If you answered (c) to the question above - that these concepts excite you - that every time you read an article about a large grossing practice you feel a rush of adrenaline and your competitive juices flow, that doing excellent restorations is satisfying but not the be all and end all of what you want to accomplish, then you just might be a natural entrepreneur!

You should no longer see yourself as limited to “dentist.” You really are a businessman/woman who happens to be a dentist. You must envision yourself as a CEO of a significantly sized company, not “the dentist in the dental practice.” The fact is, your business can be a health-services company that provides dental services.

The true path to big numbers and big profits is this: more hands do more dentistry, which brings in more money and creates a more valuable business. God gave each of us only two hands. Since you really only make money when those two hands are treating a patient, more hands times more patients equals more revenue!

I have yet to come across a dentist who owned a practice as a hobby. You invest years and tens of thousands of dollars to educate yourself and earn the privilege to provide professional health services. It should go without saying that those services should be provided in an honest, ethical manner.

Since this article is not about clinical dentistry and there are many philosophies on how best to deliver care, let’s talk “dental economics” and focus on what being the owner of a business is really all about.

Your business is an asset that has to provide you an adequate ROI (return on investment). The name of the “business” game is to make money. That ROI is twofold: a continuous stream of income, and appreciation in the value of that business.

Understand that to build and grow your business to one million and then multimillions of dollars does not necessarily mean a boutique dental spa, nor does it mean accepting every insurance plan, capitation plan, and Medicaid plan out there. I was able to generate the numbers we consistently produced without capitation, without Medicaid, and without accepting every insurance plan. I never advertised, offered “free exam” coupons, had a “welcome wagon,” or did direct mail to new residents. I’m not saying any of these options are good or bad; I am simply saying that they are not necessary to develop a monster dental business.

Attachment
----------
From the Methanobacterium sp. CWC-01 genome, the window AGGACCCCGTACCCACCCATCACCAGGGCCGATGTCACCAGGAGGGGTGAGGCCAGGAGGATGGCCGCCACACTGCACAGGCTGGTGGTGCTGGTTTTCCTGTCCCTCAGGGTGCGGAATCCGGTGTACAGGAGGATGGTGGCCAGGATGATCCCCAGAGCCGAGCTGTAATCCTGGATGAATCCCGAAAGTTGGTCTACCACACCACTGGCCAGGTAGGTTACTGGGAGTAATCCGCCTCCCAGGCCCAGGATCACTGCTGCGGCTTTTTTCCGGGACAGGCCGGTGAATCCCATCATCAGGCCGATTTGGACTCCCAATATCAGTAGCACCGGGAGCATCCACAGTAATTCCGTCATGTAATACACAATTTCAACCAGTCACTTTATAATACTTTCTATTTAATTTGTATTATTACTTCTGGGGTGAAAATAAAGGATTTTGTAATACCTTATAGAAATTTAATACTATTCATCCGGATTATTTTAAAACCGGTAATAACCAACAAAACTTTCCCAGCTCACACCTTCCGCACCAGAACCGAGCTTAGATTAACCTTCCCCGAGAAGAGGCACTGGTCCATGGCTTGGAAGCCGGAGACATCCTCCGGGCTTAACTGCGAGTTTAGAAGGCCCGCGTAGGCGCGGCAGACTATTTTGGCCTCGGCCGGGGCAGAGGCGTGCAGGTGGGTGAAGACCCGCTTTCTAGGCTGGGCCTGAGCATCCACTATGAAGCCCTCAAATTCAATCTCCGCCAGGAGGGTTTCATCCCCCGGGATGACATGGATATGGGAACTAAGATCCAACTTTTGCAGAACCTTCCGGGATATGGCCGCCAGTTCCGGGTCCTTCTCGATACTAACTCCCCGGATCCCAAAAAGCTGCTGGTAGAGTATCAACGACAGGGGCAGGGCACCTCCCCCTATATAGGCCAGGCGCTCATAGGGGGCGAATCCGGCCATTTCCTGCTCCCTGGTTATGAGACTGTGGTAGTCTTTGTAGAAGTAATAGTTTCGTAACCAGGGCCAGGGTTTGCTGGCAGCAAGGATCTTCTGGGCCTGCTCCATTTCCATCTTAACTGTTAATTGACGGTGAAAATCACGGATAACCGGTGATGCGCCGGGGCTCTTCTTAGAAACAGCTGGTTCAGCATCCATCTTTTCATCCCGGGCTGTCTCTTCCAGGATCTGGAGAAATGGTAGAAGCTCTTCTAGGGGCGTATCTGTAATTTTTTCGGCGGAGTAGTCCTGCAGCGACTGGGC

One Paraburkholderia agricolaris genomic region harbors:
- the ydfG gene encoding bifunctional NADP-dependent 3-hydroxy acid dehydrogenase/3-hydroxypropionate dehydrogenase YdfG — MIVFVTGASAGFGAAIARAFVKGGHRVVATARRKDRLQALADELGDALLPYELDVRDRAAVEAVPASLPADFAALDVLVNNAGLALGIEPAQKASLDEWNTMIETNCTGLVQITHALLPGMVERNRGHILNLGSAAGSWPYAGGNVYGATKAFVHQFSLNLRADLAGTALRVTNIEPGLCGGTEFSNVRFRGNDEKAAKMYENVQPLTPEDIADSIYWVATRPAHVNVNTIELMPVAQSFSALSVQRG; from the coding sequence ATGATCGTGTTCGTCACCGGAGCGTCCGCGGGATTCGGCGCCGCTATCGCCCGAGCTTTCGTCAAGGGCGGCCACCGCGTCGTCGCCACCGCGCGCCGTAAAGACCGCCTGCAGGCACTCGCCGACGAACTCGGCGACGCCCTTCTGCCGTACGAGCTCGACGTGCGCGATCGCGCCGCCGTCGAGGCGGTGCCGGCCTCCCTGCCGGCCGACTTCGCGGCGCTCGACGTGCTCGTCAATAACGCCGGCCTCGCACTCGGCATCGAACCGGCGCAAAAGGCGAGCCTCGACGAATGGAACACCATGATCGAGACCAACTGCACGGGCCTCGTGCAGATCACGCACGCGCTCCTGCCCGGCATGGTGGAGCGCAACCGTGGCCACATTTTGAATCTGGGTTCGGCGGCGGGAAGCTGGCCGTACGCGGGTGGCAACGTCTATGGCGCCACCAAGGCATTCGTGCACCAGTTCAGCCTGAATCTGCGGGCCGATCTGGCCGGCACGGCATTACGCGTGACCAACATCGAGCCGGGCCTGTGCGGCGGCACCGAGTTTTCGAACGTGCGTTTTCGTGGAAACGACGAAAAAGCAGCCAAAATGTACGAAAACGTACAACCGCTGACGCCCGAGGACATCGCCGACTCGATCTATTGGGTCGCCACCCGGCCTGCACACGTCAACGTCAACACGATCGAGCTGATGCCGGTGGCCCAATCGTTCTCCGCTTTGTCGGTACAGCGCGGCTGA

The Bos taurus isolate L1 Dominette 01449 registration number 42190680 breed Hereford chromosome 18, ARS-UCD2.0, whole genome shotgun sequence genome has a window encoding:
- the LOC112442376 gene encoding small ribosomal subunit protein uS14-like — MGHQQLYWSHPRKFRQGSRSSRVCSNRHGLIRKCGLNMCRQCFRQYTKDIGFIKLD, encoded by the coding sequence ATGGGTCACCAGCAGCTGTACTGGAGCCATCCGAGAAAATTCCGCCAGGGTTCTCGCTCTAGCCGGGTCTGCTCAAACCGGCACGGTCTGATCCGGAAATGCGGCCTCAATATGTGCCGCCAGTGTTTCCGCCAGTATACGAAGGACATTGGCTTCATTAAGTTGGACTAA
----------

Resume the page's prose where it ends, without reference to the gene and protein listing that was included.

That takes us to the other leg of mindset - vision. Here’s what I did: I started from scratch, worked very hard chairside for a number of years, and as the patient volume expanded, I gradually added more and more capable general dentists, hygienists, specialists, and financial administrators to my team. And I do really and truly mean team.

Through the years I gradually reduced my clinical hours and for the last seven years did not do any clinical dentistry. I went from primary provider, to part-time provider, to full-time coach. Part of the proper mindset means that to get what you want, you have to give other people what they want first. Put aside your ego that you are the “star,” that only you can masterfully provide the finest in dental care to patients, that the business is all about you, that you pay yourself first and everyone else waits.

Instead put patients first, staff second, and yourself last ... and patients and staff will reward you more than you expect. Patients will refer not just to you, but to your company. With your support and encouragement, other doctors in your business will shine. The same approach works wonders with hygienists.

Let your doctors do what doctors are trained to do - full treatment plans, offering any and all treatment they feel comfortable and experienced enough to provide. Do not be the “diva” by thinking you are the only one with the ability to diagnose and develop treatment plans. Don’t skim off the more lucrative cases and transfer over the “menial” treatment. Doing so may give you some temporary personal production, but in the end will alienate your doctors so they will not be committed to you and your company.

Treat your associates as if they were your partners. Be sure you compensate all doctors and hygienists on a percentage basis, specifically a percent of what they produce. Note I said produce, not collect. Your providers produce; your receptionists and administrative staff collect. You as the CEO must oversee both. It is not fair to hold providers responsible for treatment they properly diagnosed and rendered if the staff members who are dedicated to collections are not doing their job. They will all amaze you by producing more. The result is more for them, more for you, and more for your business.

Dr. Joseph Iannello is president of Bayview Group, a management consulting and financial firm for million-dollar-plus practices. Reach him via e-mail at [email protected].